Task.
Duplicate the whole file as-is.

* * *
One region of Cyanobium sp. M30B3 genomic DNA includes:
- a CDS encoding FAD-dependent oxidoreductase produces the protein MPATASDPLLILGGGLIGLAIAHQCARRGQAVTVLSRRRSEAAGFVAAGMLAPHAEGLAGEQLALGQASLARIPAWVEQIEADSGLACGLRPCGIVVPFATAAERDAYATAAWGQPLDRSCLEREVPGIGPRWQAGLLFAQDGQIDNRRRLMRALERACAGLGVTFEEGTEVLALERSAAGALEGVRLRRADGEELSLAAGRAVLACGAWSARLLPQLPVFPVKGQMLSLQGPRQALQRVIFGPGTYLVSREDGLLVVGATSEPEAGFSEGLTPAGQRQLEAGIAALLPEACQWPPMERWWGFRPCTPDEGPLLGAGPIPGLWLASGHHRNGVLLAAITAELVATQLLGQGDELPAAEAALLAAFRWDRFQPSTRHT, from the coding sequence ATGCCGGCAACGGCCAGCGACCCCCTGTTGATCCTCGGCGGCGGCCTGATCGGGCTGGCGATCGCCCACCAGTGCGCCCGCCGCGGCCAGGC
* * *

One region of Cyanobium sp. M30B3 genomic DNA includes:
- a CDS encoding FAD-dependent oxidoreductase produces the protein MPATASDPLLILGGGLIGLAIAHQCARRGQAVTVLSRRRSEAAGFVAAGMLAPHAEGLAGEQLALGQASLARIPAWVEQIEADSGLACGLRPCGIVVPFATAAERDAYATAAWGQPLDRSCLEREVPGIGPRWQAGLLFAQDGQIDNRRRLMRALERACAGLGVTFEEGTEVLALERSAAGALEGVRLRRADGEELSLAAGRAVLACGAWSARLLPQLPVFPVKGQMLSLQGPRQALQRVIFGPGTYLVSREDGLLVVGATSEPEAGFSEGLTPAGQRQLEAGIAALLPEACQWPPMERWWGFRPCTPDEGPLLGAGPIPGLWLASGHHRNGVLLAAITAELVATQLLGQGDELPAAEAALLAAFRWDRFQPSTRHT, from the coding sequence ATGCCGGCAACGGCCAGCGACCCCCTGTTGATCCTCGGCGGCGGCCTGATCGGGCTGGCGATCGCCCACCAGTGCGCCCGCCGCGGCCAGGC